3 years ago

Trade-Induced Atmospheric Mercury Deposition over China and Implications for Demand-Side Controls

Trade-Induced
Atmospheric Mercury Deposition over
China and Implications for Demand-Side Controls
managing.editor@est.acs.org (American Chemical Society)
Mercury (Hg) is of global concern because of its adverse effects on humans and the environment. In addition to long-range atmospheric transport, Hg emissions can be geographically relocated through economic trade. Here, we investigate the effect of China’s interregional trade on atmospheric Hg deposition over China, using an atmospheric transport model and multiregional input–output analysis. In general, total atmospheric Hg deposition over China is 408.8 Mg yr–1, and 32% of this is embodied in China’s interregional trade, with the hotspots occurring over Gansu, Henan, Hebei, and Yunnan provinces. Interprovincial trade considerably redistributes atmospheric Hg deposition over China, with a range in deposition flux from −104% to +28%. Developed regions, such as the Yangtze River Delta (Shanghai, Jiangsu, and Zhejiang) and Guangdong, avoid Hg deposition over their geographical boundaries, instead causing additional Hg deposition over developing provinces. Bilateral interaction among provinces is strong over some regions, suggesting a need for joint mitigation, such as the Jing-Jin-Ji region (Beijing, Tianjin, and Hebei) and the Yangtze River Delta. Transferring advanced technology from developed regions to their developing trade partners would be an effective measure to mitigate China’s Hg pollution. Our findings are relevant to interprovincial efforts to reduce trans-boundary Hg pollution in China.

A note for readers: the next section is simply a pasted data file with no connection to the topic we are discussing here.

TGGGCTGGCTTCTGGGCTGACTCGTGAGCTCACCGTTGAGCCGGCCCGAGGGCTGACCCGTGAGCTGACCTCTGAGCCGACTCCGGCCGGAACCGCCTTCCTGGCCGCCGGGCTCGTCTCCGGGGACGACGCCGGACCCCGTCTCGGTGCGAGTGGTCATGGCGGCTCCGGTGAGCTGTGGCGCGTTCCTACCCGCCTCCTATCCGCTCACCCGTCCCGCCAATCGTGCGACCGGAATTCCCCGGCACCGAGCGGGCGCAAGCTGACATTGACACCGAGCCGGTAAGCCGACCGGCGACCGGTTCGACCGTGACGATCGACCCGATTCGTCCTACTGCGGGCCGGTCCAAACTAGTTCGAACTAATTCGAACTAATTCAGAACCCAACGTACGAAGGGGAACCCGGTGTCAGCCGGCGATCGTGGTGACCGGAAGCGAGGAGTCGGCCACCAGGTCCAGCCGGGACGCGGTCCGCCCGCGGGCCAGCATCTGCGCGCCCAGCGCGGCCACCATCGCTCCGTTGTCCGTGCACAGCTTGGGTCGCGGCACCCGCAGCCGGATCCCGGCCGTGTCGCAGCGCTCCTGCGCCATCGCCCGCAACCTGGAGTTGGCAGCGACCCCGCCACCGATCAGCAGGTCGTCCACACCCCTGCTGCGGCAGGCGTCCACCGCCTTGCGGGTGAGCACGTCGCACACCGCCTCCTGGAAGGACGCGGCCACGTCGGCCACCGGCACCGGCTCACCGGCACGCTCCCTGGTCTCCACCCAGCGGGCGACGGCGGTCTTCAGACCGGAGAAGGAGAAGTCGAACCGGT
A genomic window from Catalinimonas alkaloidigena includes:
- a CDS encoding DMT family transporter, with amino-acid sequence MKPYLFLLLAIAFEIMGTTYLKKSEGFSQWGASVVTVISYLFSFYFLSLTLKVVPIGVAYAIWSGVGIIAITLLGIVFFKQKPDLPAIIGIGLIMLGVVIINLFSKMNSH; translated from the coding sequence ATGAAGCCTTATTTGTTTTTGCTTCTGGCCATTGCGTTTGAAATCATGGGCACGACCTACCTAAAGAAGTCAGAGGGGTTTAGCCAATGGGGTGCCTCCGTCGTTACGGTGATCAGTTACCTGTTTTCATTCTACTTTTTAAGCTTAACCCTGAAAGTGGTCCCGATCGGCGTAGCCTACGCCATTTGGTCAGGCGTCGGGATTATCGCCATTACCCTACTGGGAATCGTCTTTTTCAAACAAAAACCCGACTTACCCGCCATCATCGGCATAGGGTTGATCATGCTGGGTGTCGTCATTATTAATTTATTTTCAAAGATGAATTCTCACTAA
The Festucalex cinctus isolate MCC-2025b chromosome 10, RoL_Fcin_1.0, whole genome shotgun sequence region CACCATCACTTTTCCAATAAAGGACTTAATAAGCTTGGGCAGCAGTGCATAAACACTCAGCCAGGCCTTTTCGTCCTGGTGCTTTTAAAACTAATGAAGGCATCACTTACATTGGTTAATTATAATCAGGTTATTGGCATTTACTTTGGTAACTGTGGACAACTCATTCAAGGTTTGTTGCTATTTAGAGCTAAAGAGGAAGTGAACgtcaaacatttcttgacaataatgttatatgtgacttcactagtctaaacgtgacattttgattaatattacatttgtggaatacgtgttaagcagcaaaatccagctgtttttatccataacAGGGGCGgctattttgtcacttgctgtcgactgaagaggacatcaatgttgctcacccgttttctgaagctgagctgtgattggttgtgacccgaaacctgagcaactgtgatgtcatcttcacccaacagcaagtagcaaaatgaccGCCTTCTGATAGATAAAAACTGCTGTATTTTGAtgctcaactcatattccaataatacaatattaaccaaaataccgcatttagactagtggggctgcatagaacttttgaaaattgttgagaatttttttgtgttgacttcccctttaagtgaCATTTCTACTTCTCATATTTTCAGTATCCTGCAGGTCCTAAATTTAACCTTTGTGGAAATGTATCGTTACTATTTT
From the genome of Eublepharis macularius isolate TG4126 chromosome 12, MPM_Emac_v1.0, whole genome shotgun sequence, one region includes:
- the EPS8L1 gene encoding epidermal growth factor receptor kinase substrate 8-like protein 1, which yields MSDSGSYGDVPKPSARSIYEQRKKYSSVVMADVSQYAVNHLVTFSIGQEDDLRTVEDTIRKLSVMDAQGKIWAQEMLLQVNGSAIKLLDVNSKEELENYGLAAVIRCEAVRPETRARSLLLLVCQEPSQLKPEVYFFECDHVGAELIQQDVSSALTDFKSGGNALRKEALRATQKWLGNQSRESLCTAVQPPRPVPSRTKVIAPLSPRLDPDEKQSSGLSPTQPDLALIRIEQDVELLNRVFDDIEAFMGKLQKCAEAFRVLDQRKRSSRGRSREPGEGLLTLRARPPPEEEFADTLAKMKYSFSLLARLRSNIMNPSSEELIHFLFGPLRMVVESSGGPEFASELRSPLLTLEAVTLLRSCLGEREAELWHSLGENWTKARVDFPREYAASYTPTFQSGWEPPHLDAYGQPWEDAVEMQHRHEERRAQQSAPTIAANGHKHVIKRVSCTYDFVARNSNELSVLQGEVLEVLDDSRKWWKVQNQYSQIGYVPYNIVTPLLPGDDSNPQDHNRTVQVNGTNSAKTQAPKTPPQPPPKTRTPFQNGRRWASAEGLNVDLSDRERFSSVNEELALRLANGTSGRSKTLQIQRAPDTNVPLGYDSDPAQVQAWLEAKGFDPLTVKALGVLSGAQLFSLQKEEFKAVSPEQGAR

Publisher URL: http://dx.doi.org/10.1021/acs.est.7b04607

DOI: 10.1021/acs.est.7b04607

You might also like
Discover & Discuss Important Research

Keeping up-to-date with research can feel impossible, with papers being published faster than you'll ever be able to read them. That's where Researcher comes in: we're simplifying discovery and making important discussions happen. With over 19,000 sources, including peer-reviewed journals, preprints, blogs, universities, podcasts and Live events across 10 research areas, you'll never miss what's important to you. It's like social media, but better. Oh, and we should mention - it's free.

  • Download from Google Play
  • Download from App Store
  • Download from AppInChina

Researcher displays publicly available abstracts and doesn’t host any full article content. If the content is open access, we will direct clicks from the abstracts to the publisher website and display the PDF copy on our platform. Clicks to view the full text will be directed to the publisher website, where only users with subscriptions or access through their institution are able to view the full article.